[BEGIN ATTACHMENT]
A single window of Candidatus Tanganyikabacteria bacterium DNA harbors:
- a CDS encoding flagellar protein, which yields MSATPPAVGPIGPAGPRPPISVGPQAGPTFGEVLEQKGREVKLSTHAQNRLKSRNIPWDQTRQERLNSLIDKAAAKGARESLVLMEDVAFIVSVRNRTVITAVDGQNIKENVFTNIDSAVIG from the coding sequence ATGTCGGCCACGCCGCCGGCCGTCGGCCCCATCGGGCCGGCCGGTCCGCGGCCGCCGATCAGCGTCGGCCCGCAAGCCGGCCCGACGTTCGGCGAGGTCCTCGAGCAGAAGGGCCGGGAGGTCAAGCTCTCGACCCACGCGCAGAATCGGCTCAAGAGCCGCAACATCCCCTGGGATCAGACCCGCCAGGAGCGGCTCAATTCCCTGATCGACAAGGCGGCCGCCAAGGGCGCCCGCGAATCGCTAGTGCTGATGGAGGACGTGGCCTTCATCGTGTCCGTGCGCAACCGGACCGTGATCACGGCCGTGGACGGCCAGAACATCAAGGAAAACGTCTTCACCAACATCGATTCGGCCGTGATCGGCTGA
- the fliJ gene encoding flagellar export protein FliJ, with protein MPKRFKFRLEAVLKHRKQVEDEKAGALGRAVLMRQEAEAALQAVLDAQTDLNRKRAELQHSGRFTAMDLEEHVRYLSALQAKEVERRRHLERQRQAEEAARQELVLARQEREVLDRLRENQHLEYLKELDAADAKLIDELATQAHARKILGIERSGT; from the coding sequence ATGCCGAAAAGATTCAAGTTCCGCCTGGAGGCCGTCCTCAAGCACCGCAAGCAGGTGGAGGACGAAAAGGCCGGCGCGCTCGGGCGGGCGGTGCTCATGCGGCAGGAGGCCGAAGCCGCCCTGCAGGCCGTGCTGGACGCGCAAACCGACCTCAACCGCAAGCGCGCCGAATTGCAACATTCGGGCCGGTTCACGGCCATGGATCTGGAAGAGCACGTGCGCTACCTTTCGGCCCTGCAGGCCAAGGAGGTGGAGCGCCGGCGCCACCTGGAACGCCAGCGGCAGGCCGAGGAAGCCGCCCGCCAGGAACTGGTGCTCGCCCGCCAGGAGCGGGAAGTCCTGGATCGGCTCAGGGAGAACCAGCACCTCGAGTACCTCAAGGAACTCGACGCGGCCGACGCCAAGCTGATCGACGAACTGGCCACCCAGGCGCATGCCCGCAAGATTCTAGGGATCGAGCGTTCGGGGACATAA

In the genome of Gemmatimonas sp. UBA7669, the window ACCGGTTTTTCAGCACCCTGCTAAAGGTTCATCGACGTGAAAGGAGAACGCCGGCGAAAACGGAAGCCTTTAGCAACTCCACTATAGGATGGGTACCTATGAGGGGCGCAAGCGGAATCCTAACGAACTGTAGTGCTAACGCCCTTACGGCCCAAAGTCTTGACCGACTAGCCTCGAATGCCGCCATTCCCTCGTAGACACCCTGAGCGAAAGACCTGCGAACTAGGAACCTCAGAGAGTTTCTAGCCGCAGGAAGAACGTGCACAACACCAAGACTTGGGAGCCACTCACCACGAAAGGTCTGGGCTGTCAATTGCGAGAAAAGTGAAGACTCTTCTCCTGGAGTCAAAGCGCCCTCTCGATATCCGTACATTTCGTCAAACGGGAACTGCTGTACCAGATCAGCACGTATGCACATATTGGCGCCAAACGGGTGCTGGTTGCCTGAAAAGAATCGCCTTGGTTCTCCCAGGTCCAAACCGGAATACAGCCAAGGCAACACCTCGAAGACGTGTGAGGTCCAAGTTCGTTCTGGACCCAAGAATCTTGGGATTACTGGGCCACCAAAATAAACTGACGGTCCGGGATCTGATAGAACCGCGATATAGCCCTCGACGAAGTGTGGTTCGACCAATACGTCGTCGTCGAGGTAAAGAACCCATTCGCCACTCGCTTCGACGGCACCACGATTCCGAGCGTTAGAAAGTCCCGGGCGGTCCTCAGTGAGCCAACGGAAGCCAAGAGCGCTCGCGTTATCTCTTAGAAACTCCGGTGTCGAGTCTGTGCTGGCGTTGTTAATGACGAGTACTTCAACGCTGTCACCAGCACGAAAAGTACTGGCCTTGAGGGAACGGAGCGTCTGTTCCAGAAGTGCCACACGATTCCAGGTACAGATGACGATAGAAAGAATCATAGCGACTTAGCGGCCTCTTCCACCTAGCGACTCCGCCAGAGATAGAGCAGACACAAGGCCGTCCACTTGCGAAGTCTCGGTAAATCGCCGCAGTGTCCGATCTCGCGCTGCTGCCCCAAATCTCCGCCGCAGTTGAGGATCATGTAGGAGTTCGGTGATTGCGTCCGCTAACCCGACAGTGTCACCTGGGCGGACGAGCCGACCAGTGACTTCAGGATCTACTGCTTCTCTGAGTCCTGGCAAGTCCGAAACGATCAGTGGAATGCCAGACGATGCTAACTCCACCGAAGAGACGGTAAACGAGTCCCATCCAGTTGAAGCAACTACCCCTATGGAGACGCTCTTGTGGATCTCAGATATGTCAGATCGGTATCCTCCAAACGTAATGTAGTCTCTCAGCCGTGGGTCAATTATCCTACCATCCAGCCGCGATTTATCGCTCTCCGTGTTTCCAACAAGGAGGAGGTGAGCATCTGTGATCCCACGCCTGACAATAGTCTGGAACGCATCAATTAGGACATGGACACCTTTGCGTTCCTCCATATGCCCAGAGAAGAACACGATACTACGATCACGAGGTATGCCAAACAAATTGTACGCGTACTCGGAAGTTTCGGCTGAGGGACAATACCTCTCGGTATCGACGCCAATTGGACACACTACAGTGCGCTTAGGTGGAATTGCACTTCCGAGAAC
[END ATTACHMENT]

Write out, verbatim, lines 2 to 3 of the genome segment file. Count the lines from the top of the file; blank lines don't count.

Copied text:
- a CDS encoding flagellar protein, which yields MSATPPAVGPIGPAGPRPPISVGPQAGPTFGEVLEQKGREVKLSTHAQNRLKSRNIPWDQTRQERLNSLIDKAAAKGARESLVLMEDVAFIVSVRNRTVITAVDGQNIKENVFTNIDSAVIG from the coding sequence ATGTCGGCCACGCCGCCGGCCGTCGGCCCCATCGGGCCGGCCGGTCCGCGGCCGCCGATCAGCGTCGGCCCGCAAGCCGGCCCGACGTTCGGCGAGGTCCTCGAGCAGAAGGGCCGGGAGGTCAAGCTCTCGACCCACGCGCAGAATCGGCTCAAGAGCCGCAACATCCCCTGGGATCAGACCCGCCAGGAGCGGCTCAATTCCCTGATCGACAAGGCGGCCGCCAAGGGCGCCCGCGAATCGCTAGTGCTGATGGAGGACGTGGCCTTCATCGTGTCCGTGCGCAACCGGACCGTGATCACGGCCGTGGACGGCCAGAACATCAAGGAAAACGTCTTCACCAACATCGATTCGGCCGTGATCGGCTGA
- the fliJ gene encoding flagellar export protein FliJ, with protein MPKRFKFRLEAVLKHRKQVEDEKAGALGRAVLMRQEAEAALQAVLDAQTDLNRKRAELQHSGRFTAMDLEEHVRYLSALQAKEVERRRHLERQRQAEEAARQELVLARQEREVLDRLRENQHLEYLKELDAADAKLIDELATQAHARKILGIERSGT; from the coding sequence ATGCCGAAAAGATTCAAGTTCCGCCTGGAGGCCGTCCTCAAGCACCGCAAGCAGGTGGAGGACGAAAAGGCCGGCGCGCTCGGGCGGGCGGTGCTCATGCGGCAGGAGGCCGAAGCCGCCCTGCAGGCCGTGCTGGACGCGCAAACCGACCTCAACCGCAAGCGCGCCGAATTGCAACATTCGGGCCGGTTCACGGCCATGGATCTGGAAGAGCACGTGCGCTACCTTTCGGCCCTGCAGGCCAAGGAGGTGGAGCGCCGGCGCCACCTGGAACGCCAGCGGCAGGCCGAGGAAGCCGCCCGCCAGGAACTGGTGCTCGCCCGCCAGGAGCGGGAAGTCCTGGATCGGCTCAGGGAGAACCAGCACCTCGAGTACCTCAAGGAACTCGACGCGGCCGACGCCAAGCTGATCGACGAACTGGCCACCCAGGCGCATGCCCGCAAGATTCTAGGGATCGAGCGTTCGGGGACATAA